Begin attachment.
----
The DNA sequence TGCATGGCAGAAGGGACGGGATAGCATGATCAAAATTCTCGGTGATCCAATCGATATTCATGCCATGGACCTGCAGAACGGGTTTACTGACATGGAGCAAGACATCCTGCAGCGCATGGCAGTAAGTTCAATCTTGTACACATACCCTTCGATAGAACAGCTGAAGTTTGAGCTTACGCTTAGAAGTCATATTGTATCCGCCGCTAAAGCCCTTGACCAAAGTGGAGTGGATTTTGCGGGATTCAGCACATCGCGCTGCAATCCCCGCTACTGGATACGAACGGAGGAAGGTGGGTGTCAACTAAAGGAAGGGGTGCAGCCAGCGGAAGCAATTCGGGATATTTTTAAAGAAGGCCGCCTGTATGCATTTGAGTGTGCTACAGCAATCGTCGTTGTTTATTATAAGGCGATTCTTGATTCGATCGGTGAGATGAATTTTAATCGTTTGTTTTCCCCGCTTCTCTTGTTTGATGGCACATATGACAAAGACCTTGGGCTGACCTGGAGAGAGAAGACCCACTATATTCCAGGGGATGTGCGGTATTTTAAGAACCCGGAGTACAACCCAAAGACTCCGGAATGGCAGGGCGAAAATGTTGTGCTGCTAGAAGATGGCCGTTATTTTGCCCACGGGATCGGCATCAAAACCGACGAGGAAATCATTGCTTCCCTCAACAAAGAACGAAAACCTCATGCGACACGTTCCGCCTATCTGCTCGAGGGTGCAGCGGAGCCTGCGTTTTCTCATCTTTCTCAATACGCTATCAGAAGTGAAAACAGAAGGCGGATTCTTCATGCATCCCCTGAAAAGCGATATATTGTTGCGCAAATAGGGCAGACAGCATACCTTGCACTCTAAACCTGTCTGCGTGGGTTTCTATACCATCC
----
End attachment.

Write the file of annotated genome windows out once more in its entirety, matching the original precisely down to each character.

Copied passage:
The DNA sequence TGCATGGCAGAAGGGACGGGATAGCATGATCAAAATTCTCGGTGATCCAATCGATATTCATGCCATGGACCTGCAGAACGGGTTTACTGACATGGAGCAAGACATCCTGCAGCGCATGGCAGTAAGTTCAATCTTGTACACATACCCTTCGATAGAACAGCTGAAGTTTGAGCTTACGCTTAGAAGTCATATTGTATCCGCCGCTAAAGCCCTTGACCAAAGTGGAGTGGATTTTGCGGGATTCAGCACATCGCGCTGCAATCCCCGCTACTGGATACGAACGGAGGAAGGTGGGTGTCAACTAAAGGAAGGGGTGCAGCCAGCGGAAGCAATTCGGGATATTTTTAAAGAAGGCCGCCTGTATGCATTTGAGTGTGCTACAGCAATCGTCGTTGTTTATTATAAGGCGATTCTTGATTCGATCGGTGAGATGAATTTTAATCGTTTGTTTTCCCCGCTTCTCTTGTTTGATGGCACATATGACAAAGACCTTGGGCTGACCTGGAGAGAGAAGACCCACTATATTCCAGGGGATGTGCGGTATTTTAAGAACCCGGAGTACAACCCAAAGACTCCGGAATGGCAGGGCGAAAATGTTGTGCTGCTAGAAGATGGCCGTTATTTTGCCCACGGGATCGGCATCAAAACCGACGAGGAAATCATTGCTTCCCTCAACAAAGAACGAAAACCTCATGCGACACGTTCCGCCTATCTGCTCGAGGGTGCAGCGGAGCCTGCGTTTTCTCATCTTTCTCAATACGCTATCAGAAGTGAAAACAGAAGGCGGATTCTTCATGCATCCCCTGAAAAGCGATATATTGTTGCGCAAATAGGGCAGACAGCATACCTTGCACTCTAAACCTGTCTGCGTGGGTTTCTATACCATCC